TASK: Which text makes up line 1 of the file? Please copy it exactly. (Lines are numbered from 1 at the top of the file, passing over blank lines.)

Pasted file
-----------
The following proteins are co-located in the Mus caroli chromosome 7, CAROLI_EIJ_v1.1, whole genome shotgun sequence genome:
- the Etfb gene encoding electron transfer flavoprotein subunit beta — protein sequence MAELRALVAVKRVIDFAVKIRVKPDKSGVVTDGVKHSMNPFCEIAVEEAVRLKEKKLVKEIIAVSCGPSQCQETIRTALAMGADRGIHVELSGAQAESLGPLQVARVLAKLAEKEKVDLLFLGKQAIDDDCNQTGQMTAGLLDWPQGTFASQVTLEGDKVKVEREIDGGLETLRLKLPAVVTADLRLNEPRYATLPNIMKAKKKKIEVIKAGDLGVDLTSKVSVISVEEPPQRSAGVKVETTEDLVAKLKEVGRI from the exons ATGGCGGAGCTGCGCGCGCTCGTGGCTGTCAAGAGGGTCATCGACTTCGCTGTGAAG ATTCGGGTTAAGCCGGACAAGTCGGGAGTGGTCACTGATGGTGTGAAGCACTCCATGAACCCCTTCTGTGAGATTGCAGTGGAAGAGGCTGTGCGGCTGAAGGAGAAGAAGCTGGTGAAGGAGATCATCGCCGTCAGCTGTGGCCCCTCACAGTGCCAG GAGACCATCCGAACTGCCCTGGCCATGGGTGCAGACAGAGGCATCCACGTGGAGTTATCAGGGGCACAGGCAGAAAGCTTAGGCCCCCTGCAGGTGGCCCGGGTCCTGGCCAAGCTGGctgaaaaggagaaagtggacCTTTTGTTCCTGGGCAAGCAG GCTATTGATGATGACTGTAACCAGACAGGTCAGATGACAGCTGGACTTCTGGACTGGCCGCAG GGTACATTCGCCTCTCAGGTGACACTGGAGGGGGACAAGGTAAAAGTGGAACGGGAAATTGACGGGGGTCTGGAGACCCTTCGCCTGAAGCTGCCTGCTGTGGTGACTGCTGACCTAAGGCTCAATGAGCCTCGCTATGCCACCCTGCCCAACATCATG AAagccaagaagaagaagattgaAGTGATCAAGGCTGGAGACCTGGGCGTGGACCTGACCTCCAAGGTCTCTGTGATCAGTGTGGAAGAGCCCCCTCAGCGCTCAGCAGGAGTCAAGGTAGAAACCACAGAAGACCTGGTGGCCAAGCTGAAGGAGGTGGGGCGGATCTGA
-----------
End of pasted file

The following proteins are co-located in the Mus caroli chromosome 7, CAROLI_EIJ_v1.1, whole genome shotgun sequence genome: